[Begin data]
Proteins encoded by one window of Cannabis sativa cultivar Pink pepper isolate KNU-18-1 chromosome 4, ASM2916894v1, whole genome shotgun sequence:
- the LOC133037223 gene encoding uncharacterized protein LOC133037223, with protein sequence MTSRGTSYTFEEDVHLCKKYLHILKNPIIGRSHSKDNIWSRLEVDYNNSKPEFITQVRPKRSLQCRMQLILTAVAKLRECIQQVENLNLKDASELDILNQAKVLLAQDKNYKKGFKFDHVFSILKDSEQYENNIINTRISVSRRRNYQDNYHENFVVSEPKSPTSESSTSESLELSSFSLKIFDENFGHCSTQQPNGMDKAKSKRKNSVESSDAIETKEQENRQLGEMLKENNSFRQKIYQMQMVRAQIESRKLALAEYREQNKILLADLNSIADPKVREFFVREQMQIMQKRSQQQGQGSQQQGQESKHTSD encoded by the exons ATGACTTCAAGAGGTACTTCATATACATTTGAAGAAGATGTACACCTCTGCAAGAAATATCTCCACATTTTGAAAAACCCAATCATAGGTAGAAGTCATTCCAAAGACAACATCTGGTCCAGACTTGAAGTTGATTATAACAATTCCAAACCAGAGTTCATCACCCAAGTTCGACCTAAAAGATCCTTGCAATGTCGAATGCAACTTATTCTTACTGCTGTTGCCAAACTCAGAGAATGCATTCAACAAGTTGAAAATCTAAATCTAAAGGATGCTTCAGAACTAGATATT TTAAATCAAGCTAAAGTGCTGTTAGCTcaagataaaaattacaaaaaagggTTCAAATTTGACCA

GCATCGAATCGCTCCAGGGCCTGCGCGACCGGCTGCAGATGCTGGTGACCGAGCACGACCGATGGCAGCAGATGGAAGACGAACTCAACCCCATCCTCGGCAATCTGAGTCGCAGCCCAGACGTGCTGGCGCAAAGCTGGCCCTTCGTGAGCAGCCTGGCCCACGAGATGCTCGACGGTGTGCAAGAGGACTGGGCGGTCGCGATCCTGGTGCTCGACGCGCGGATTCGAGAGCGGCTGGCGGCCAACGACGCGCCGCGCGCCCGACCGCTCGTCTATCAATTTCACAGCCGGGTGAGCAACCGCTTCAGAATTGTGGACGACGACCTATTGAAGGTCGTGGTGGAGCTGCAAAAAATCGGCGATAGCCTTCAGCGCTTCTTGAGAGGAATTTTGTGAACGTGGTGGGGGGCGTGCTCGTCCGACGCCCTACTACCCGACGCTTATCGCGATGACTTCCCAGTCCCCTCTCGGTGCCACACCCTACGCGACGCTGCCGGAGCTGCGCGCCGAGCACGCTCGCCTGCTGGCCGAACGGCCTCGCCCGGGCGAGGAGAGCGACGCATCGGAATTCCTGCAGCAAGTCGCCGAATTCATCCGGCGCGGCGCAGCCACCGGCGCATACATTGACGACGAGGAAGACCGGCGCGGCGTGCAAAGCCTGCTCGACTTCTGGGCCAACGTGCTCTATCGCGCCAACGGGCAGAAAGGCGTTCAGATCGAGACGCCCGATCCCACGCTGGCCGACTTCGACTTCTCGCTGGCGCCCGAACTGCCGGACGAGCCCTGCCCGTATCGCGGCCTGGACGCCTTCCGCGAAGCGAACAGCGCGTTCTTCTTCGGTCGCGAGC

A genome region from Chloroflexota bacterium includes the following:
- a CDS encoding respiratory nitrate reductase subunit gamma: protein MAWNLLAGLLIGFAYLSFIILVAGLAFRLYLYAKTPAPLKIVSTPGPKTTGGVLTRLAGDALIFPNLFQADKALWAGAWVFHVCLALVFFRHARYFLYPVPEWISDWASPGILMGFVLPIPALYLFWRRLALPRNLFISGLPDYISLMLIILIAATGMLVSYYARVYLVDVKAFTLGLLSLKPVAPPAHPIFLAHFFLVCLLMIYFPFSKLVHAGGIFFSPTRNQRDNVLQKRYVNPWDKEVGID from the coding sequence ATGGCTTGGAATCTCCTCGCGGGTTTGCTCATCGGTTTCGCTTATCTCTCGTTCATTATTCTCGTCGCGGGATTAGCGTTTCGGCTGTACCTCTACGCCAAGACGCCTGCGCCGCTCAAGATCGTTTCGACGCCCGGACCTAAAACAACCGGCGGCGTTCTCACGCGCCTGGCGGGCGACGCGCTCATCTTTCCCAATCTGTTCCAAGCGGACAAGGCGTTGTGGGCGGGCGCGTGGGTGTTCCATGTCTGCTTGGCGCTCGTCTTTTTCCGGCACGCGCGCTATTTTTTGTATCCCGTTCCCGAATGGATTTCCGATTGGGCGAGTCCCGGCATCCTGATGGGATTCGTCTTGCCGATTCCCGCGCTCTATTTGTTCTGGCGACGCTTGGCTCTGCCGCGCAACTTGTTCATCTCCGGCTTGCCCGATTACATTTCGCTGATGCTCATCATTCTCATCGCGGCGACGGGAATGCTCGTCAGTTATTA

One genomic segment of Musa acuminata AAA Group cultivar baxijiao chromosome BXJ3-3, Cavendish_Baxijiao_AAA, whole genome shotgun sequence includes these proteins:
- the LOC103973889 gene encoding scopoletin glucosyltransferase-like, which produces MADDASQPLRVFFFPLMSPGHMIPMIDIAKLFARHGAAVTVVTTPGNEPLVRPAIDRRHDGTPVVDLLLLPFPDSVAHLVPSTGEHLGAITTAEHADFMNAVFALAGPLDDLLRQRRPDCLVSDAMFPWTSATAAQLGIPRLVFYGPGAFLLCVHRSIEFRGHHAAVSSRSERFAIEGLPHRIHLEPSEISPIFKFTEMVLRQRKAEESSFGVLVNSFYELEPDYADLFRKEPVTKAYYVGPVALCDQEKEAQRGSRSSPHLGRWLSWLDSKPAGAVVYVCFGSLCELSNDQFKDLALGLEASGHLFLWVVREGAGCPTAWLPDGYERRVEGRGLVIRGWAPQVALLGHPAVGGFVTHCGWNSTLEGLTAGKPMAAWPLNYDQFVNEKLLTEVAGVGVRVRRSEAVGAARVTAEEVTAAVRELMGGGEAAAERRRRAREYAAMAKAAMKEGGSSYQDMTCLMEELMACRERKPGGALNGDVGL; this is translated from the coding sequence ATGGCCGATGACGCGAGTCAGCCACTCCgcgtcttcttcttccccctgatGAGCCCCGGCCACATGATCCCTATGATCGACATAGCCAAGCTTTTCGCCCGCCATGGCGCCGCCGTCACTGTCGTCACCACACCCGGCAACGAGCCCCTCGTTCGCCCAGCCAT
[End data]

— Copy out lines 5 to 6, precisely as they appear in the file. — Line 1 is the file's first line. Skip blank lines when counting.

- a CDS encoding respiratory nitrate reductase subunit gamma: protein MAWNLLAGLLIGFAYLSFIILVAGLAFRLYLYAKTPAPLKIVSTPGPKTTGGVLTRLAGDALIFPNLFQADKALWAGAWVFHVCLALVFFRHARYFLYPVPEWISDWASPGILMGFVLPIPALYLFWRRLALPRNLFISGLPDYISLMLIILIAATGMLVSYYARVYLVDVKAFTLGLLSLKPVAPPAHPIFLAHFFLVCLLMIYFPFSKLVHAGGIFFSPTRNQRDNVLQKRYVNPWDKEVGID from the coding sequence ATGGCTTGGAATCTCCTCGCGGGTTTGCTCATCGGTTTCGCTTATCTCTCGTTCATTATTCTCGTCGCGGGATTAGCGTTTCGGCTGTACCTCTACGCCAAGACGCCTGCGCCGCTCAAGATCGTTTCGACGCCCGGACCTAAAACAACCGGCGGCGTTCTCACGCGCCTGGCGGGCGACGCGCTCATCTTTCCCAATCTGTTCCAAGCGGACAAGGCGTTGTGGGCGGGCGCGTGGGTGTTCCATGTCTGCTTGGCGCTCGTCTTTTTCCGGCACGCGCGCTATTTTTTGTATCCCGTTCCCGAATGGATTTCCGATTGGGCGAGTCCCGGCATCCTGATGGGATTCGTCTTGCCGATTCCCGCGCTCTATTTGTTCTGGCGACGCTTGGCTCTGCCGCGCAACTTGTTCATCTCCGGCTTGCCCGATTACATTTCGCTGATGCTCATCATTCTCATCGCGGCGACGGGAATGCTCGTCAGTTATTA

One genomic segment of Musa acuminata AAA Group cultivar baxijiao chromosome BXJ3-3, Cavendish_Baxijiao_AAA, whole genome shotgun sequence includes these proteins: